“Something in the air is not considered to be at rest.”
Today’s Daf Yomi reading is for all the klutzes among us who spend our lives trying to clean up messes resulting from dropping and spilling things. I sympathize with the poor guy who appears in today’s portion who after being cooped up for so long decided to head to the roof of his apartment building with a sacred scroll. He was sitting in the sun reading the text, absorbed in deciphering the words, and then all of a sudden, he dropped the book. This is certainly an “oh, what have I done” moment.
Did I mention that it was Shabbat when our hapless scholar dropped the scroll? Let’s call our scholar Shlomo (because I like the name). He watched it fall before him on the roof, which is considered a private domain. We are told that if the tip of the scroll falls less than ten handbreadths from Shlomo’s feet it remains in its current domain and our scholar is able to roll it back. However, if it falls further than ten handbreadths, it has entered another domain and may not be rescued in this way. An alternative approach is suggested: Shlomo can turn the text over so that the writing is facing downwards and wait until the conclusion of Shabbat to retrieve it.
Rabbis Yehuda and Shimon agree that as long as the scroll falls within the allowable distance, the rolling rescue is allowed; this holds true if the prohibitions that are being violated are Rabbinic rather than Torah law, in order to “enhance the character of Shabbat,” and such laws should not stand “as an impediment before the rescues of scared writings.” The two Rabbbis appear to want to outdo themselves in terms of their lenient rulings: “Rabbi Yehuda says: Even if the scroll is removed only a needle breadth from the ground, he rolls it back to himself; and Rabbi Shimon says: Even if the scroll is on the ground itself, he rolls it back to himself.” And let’s be clear – rolling is not carrying or throwing which are not allowed.
It is a different matter if the scroll dropped by Shlomo fell all the way to a sidewalk below. Regardless of the distance or the crossing between domains, Rabba said that it would be disgraceful to leave the scroll on the sidewalk where it could be trampled on by passers-by, and it must be rescued, even if it resulted in the violation of Rabbinic law. Abaye is taking a less lenient approach and says that if it fell beyond four cubits then it must remain where it is and turned so that the text faces the ground. We are told that although this is not an ideal situation, it is preferable to leaving the text exposed.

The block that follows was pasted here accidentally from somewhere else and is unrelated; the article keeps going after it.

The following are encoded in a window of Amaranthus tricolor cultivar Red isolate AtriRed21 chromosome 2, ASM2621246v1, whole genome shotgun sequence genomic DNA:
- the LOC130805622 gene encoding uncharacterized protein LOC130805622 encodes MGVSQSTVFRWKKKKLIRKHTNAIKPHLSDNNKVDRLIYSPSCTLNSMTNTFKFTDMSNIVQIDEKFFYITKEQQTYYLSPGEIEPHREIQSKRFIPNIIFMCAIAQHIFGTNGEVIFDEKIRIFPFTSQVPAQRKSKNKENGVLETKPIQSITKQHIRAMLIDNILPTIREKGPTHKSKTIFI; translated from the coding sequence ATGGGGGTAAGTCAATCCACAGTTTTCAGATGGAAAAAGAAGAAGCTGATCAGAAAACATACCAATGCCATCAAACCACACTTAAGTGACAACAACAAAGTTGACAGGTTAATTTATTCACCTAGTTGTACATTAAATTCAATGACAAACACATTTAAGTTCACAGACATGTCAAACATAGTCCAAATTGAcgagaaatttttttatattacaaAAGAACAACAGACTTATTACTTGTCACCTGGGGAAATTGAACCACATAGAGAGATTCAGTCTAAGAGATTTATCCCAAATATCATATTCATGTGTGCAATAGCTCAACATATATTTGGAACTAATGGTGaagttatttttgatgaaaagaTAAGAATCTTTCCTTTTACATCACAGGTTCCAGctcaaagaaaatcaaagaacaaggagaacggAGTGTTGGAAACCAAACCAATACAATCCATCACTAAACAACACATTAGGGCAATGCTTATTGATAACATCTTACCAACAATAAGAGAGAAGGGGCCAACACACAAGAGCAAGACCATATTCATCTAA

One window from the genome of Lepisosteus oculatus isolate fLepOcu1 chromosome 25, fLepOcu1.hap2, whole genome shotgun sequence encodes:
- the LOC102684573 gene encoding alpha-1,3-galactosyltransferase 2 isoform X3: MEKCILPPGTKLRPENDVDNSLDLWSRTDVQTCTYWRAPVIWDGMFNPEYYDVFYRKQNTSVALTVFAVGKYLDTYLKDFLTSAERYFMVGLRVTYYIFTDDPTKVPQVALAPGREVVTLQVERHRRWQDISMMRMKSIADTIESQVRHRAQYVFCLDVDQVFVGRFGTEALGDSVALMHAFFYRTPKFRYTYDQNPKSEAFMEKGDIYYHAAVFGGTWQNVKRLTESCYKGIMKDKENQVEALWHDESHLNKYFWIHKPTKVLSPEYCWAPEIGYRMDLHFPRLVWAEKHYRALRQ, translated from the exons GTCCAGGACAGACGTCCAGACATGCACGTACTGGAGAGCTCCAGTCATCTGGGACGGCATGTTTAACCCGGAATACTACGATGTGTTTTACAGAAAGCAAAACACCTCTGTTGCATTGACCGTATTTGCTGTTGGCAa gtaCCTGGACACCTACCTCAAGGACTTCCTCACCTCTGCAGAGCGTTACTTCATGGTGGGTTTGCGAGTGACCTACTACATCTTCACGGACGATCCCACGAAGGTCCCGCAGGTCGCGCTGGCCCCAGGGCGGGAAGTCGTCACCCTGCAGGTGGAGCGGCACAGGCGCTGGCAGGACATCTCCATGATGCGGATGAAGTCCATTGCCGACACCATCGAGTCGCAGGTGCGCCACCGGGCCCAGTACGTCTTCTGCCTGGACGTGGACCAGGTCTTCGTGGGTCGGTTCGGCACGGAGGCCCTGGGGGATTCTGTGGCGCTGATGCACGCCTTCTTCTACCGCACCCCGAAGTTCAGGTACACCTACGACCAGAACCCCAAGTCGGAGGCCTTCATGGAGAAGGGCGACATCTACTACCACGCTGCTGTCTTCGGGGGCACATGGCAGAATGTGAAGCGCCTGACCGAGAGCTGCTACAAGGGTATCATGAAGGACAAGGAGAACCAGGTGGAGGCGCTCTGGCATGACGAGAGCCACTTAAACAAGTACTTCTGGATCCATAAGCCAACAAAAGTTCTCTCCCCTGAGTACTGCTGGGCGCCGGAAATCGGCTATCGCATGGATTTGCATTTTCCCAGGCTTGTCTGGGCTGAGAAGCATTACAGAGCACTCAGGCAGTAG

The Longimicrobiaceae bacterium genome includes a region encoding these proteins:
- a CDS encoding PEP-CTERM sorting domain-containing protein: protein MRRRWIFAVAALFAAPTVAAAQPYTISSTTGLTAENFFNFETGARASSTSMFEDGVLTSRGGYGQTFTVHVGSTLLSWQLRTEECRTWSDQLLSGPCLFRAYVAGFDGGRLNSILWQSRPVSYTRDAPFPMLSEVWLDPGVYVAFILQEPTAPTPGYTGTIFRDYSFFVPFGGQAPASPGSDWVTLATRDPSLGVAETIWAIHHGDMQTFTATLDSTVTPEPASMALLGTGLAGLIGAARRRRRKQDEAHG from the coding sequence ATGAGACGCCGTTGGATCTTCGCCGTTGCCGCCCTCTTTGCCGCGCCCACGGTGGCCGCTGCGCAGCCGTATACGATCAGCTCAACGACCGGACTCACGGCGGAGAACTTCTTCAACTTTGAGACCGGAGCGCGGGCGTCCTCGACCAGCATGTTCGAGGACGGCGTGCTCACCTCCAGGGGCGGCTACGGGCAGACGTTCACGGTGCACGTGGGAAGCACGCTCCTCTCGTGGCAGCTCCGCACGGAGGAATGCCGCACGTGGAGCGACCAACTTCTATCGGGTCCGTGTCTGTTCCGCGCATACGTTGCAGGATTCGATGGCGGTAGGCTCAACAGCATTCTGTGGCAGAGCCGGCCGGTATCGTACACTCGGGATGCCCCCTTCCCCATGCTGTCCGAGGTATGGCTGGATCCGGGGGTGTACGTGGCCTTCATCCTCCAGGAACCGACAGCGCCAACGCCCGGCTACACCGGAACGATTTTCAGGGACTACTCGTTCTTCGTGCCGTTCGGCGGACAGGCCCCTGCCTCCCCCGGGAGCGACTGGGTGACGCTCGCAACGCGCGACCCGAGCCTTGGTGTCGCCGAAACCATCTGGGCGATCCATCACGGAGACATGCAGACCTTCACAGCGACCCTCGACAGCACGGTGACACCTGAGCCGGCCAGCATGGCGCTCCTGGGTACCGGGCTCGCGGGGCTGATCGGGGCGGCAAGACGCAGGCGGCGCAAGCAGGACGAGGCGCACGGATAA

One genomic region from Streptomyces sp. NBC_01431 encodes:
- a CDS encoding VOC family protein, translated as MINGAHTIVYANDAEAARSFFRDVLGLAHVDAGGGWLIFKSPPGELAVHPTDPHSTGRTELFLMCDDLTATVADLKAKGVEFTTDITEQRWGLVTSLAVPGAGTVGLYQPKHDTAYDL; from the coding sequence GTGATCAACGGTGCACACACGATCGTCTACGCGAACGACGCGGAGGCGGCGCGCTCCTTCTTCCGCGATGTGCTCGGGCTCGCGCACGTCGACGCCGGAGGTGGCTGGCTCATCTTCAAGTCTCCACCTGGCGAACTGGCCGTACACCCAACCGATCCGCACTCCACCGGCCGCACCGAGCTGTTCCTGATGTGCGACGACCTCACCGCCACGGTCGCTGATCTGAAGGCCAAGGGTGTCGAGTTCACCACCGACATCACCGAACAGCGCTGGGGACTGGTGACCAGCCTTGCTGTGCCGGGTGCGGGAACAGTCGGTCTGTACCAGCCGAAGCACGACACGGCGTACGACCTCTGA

There is some complication on whether the sidewalk is considered an intermediate or public domain, but Shlomo may need to leave the scroll where it is for the duration of Shabbat and sit next to it on the sidewalk until he can freely move it. I imagine him crouched on the ground with his hand over the scroll protecting it from people who hurry by; they may glance his way for a moment and wonder why he is there, but then they quickly resume their journey to wherever they are going. And we are reminded that if Shlomo is so bereft with worry that he simply picked up the scroll and carried it away, he would be “violating a severe prohibition.” He would be equally liable if he threw the scroll from one domain to another. So, he may be stuck on the sidewalk until nightfall. I hope he has warm clothing because the days are getting colder.
I have had many Shlomo moments and feel like I am prone to more of them lately. Things drop from my hands at times as if they are animate objects that are trying to escape the confines of my palms. One moment I am on my way to complete a task with a glass or jar or bottle in my hand, and then my mind strays to some problem or issue and smash – there is glass everywhere and if I move too quickly, I cut my feet on the shards and have a bigger mess.
Lately, I have been preoccupied with thinking about how the millions of vaccines that the world needs to fend off the coronavirus will be distributed. This has resulted in my breaking of more than one glass. It is a major supply chain challenge to manufacture, track, and distribute enough dosages for the entire world. The vaccine that is currently showing the most promise will require two doses to be effective and must be stored in sub-zero temperatures. It has been a remarkable feat of science to be so close to having vaccines ready in such a short time and will take just as great a feat of logistics to disseminate them.
I am confident we can do it and get the vaccine out to the greater population. I am optimistic that one year from now we will all be saying “wow, we did it.” And we would have gotten there through the grit of dedicated scientists who have been working day and night since last January to develop a vaccine and logistical engineers who have developed a system that will track every dosage. They tread among the angels with their hard work and dedication. If they break a few glasses or drop a few books in the interim, it is not big deal. They are solving one of the most confounding problems of our time.